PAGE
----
Now to go into my family history. My mom has PCOS and lost most of her hair from high testosterone and developed diabetes because of it. I had none of my mom's symptoms however and was never diagnosed with PCOS, but the more I looked into it the more it seemed that I had inherited some of its defects because in 2015 a study from China found a polymorphism or defect in the melatonin receptors in the reproductive area of women with PCOS. This seemed confirmed later in a 2019 study from Iran when they gave PCOS women 10mg of melatonin and it resolved their issues. The findings now are that we have 4x the amount of melatonin in our reproductive sites than in our blood and they found this deficiency by measuring the follicular fluid of these women. What is so crazy is that the first time I recovered I was taking 2mg of melatonin in a blend, so I didn't know it was what was having the impact and it was one of the first supplements I stopped since I didn't know if it was necessary or not. Needless to say, after reading those studies I ran out and bought 5mg of melatonin and IMMEDIATELY all of my vitamins and supplements that had worked in the past worked again like before. It was incredible!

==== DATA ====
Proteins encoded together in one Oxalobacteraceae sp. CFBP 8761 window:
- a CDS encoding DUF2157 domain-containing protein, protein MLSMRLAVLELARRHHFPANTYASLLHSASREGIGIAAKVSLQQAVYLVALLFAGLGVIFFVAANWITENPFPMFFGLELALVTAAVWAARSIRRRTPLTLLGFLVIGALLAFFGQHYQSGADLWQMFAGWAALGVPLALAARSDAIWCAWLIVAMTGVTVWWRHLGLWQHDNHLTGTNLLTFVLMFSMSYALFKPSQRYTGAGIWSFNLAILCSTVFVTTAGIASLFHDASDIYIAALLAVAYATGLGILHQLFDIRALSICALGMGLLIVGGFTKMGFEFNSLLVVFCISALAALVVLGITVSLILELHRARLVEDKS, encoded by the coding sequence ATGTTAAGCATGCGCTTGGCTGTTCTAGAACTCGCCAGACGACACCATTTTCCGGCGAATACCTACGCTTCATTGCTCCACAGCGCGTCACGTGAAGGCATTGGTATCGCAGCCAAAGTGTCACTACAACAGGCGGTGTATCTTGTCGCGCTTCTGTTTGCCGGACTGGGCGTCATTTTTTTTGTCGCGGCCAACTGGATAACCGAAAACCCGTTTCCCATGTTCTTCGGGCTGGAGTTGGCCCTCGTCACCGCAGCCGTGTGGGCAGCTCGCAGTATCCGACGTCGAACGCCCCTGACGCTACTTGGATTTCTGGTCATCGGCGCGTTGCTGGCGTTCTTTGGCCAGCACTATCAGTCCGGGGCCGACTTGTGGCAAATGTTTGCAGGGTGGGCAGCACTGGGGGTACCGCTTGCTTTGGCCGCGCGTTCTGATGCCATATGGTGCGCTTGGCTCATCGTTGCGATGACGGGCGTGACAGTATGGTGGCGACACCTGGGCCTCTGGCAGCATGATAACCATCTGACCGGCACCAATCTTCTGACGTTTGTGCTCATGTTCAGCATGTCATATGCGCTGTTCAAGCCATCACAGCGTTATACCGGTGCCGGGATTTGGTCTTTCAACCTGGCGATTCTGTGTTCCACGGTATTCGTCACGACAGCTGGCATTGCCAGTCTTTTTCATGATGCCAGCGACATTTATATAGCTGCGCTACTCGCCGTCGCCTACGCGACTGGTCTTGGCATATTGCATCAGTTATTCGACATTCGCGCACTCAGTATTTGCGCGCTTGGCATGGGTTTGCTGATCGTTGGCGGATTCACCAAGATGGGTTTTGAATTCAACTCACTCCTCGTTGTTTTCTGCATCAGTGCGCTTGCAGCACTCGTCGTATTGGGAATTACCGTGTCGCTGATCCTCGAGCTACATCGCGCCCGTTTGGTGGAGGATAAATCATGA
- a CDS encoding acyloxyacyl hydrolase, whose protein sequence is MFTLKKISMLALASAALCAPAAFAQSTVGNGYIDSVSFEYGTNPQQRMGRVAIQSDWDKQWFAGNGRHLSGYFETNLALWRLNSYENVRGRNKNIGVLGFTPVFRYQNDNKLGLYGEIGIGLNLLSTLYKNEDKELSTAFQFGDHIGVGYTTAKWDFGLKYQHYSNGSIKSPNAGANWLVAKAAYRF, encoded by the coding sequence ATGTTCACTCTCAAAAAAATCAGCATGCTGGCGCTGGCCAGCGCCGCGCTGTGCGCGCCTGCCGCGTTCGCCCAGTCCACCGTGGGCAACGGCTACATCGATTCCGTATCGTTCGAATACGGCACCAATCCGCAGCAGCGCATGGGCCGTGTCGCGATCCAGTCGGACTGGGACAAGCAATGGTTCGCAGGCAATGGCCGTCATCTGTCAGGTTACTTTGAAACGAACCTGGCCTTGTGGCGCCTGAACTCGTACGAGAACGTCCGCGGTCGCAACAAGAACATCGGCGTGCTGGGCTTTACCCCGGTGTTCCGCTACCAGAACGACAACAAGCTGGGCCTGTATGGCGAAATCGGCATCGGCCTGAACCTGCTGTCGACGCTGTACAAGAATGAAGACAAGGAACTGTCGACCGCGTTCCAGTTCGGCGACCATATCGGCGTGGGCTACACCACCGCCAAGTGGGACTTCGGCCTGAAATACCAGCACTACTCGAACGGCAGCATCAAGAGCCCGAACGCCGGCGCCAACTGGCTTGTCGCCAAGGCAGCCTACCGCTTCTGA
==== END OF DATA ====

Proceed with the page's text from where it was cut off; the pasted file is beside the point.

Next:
That's why I'm writing this because I feel it fits into your framework of lifestyle/ environmental factors turning certain genes or receptors on and off and what a critical role melatonin in particular has in repairing and regulating energy in the body. Another study showed that if a woman's melatonin status is compromised during pregnancy it is passed to her children who then also manifest endocrine disorders later.
Even if you don't have the genetic defect like I do, they know that the melatonin receptors can be calcified and become defective that way, which explains the importance of vitamin K2 that you've discussed in the past Chris. :-)